Consuming Green Vegetables May Improve Breast Cancer Survival

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Breast Cancer Survival May Improve With Vegetable Consumption

Huff Post Healthy Living
April 3, 2012
by Catherine Pearson

In another boon for broccoli, researchers have found that eating the green vegetable may improve outcomes after a breast cancer diagnosis. A new study points to the positive role that all cruciferous veggies — like cauliflower, brussels sprouts, kale and cabbage — can play in improving survival and recurrence rates associated with breast cancer.

In the study, presented Tuesday at the American Association for Cancer Research’s annual meeting, researchers looked at data from more than 4,800 breast cancer survivors in China who had been diagnosed with breast cancer between 2002 and 2006. The women’s cancers ranged from stage 1 to stage 4.

Overall, researchers with the Vanderbilt Epidemiology Center and Shanghai Centers for Disease Control and Prevention found that higher consumption of cruciferous vegetables in the years following diagnosis was tied to better outcomes. Women who ate the most reduced by 62 percent their risk of both overall mortality and breast cancer-specific mortality, as compared to women who consumed the least. Those who consumed the most vegetables also reduced by 35 percent the risk of their breast cancer coming back. Researchers compared relative quantities of the vegetables in women’s diets and have not determined at what quantities the beneficial effects are derived.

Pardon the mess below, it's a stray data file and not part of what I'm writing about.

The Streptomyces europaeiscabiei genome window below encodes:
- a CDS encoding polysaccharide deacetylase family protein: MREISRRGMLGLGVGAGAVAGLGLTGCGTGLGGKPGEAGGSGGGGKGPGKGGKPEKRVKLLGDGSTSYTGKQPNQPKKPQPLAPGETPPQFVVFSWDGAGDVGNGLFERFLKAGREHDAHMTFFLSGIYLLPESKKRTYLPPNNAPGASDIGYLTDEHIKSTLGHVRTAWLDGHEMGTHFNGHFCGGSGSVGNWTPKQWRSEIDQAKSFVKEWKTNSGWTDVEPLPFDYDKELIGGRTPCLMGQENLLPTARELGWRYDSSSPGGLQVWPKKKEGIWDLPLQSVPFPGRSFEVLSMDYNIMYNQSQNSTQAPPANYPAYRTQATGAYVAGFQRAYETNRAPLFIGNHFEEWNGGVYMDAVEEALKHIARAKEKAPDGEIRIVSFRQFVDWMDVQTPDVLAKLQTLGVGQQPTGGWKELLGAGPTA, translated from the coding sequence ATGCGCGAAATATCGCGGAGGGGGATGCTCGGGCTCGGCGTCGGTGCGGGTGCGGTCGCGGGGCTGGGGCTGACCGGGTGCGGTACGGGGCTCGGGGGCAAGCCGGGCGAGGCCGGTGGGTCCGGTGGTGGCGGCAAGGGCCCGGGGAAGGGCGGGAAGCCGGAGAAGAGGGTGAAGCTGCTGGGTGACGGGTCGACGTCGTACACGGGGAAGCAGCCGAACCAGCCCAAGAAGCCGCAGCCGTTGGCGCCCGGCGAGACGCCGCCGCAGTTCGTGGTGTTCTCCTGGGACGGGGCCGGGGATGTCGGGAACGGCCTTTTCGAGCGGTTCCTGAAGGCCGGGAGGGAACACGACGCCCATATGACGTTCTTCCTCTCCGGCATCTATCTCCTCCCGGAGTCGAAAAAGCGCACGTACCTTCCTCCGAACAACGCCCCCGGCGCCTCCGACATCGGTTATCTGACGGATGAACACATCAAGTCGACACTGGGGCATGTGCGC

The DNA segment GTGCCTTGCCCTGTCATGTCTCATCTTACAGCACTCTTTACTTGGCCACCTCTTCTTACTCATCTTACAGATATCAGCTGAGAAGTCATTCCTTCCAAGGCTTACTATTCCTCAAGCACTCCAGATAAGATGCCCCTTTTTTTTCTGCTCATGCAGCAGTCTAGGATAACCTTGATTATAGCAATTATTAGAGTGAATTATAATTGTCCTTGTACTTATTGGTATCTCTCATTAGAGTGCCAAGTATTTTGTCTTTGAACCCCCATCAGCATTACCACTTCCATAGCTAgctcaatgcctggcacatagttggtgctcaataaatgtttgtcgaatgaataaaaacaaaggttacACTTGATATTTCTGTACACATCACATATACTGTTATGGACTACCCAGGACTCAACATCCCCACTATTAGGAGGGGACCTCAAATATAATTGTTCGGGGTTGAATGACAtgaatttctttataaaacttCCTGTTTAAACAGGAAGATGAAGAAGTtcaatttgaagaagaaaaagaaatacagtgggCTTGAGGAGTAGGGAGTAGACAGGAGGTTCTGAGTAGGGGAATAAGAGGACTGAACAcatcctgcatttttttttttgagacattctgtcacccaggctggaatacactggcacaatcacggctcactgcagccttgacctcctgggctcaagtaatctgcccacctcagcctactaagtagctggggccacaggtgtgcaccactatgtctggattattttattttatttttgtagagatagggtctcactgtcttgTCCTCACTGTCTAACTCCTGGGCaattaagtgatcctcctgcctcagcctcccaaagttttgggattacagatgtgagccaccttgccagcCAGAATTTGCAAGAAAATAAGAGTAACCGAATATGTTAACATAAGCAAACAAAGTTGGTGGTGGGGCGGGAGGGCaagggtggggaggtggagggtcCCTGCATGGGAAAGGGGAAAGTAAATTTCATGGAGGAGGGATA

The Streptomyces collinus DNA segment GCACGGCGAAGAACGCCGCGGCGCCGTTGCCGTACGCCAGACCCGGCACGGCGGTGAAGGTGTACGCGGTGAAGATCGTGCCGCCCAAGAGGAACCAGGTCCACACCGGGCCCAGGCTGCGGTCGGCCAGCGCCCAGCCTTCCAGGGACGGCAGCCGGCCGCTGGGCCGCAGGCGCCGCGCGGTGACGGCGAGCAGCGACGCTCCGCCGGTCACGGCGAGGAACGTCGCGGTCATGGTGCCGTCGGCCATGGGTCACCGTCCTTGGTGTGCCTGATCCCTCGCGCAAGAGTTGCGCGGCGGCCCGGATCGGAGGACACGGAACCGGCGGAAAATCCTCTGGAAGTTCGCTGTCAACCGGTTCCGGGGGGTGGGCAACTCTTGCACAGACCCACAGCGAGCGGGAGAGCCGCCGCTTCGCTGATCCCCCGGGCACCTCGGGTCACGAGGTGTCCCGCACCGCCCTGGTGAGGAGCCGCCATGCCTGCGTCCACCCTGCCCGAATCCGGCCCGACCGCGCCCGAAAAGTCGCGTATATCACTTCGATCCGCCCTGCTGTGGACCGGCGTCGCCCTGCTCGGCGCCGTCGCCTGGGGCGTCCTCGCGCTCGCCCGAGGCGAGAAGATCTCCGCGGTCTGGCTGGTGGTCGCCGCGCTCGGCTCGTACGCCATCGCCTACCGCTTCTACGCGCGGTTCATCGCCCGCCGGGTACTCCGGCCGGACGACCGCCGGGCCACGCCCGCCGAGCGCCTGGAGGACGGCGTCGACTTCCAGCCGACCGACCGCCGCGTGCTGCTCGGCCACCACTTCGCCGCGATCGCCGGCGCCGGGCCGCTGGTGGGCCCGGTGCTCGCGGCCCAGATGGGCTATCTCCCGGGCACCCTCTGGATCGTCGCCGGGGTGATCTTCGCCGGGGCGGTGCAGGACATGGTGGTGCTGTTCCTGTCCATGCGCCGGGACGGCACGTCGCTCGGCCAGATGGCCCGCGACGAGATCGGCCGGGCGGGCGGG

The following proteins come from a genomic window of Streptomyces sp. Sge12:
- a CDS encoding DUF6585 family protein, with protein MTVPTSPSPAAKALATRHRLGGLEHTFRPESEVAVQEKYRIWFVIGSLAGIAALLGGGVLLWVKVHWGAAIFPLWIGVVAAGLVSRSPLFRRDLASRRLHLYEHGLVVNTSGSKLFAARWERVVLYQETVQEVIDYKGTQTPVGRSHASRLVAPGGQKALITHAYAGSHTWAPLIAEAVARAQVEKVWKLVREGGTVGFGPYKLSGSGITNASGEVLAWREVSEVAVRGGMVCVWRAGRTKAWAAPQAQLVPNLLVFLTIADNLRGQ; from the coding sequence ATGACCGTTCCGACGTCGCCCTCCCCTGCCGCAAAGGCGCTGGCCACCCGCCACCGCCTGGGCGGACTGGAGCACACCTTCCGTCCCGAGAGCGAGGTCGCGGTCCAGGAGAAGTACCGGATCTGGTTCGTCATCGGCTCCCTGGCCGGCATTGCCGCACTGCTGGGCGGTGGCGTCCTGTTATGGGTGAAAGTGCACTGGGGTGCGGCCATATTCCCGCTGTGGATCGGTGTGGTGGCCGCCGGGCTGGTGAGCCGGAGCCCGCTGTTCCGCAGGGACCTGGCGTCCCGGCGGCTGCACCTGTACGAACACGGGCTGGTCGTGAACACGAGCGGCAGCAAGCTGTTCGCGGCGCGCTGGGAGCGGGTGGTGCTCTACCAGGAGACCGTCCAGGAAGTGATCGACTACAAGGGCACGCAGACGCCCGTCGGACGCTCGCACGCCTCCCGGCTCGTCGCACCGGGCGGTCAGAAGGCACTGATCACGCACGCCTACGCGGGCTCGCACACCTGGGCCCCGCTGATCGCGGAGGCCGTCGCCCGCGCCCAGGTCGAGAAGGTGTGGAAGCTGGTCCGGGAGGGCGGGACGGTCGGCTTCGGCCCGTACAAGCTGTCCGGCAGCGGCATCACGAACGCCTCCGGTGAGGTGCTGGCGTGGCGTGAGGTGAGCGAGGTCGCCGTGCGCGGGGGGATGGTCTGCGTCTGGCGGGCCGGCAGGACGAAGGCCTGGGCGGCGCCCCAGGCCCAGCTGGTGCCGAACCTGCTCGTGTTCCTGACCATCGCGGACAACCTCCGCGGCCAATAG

“Cruciferous vegetables, such as cauliflower, cabbage, bok choy, turnips and broccoli, contain high amounts of glucosinolates, which are hydrolyzed to bioactive compounds including isothiocyanates (ITCs) and indoles,” said Sarah Nechuta, a research fellow in Vanderbilt University’s epidemiology center and a researcher on the new study, who explained that she and her fellow researchers attempted to control for other factors that might influence women’s outcomes, including demographics, exercise and additional dietary behaviors.

 

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Author: Leslie Carol Botha

Author, publisher, radio talk show host and internationally recognized expert on women's hormone cycles. Social/political activist on Gardasil the HPV vaccine for adolescent girls. Co-author of "Understanding Your Mood, Mind and Hormone Cycle." Honorary advisory board member for the Foundation for the Study of Cycles and member of the Society for Menstrual Cycle Research.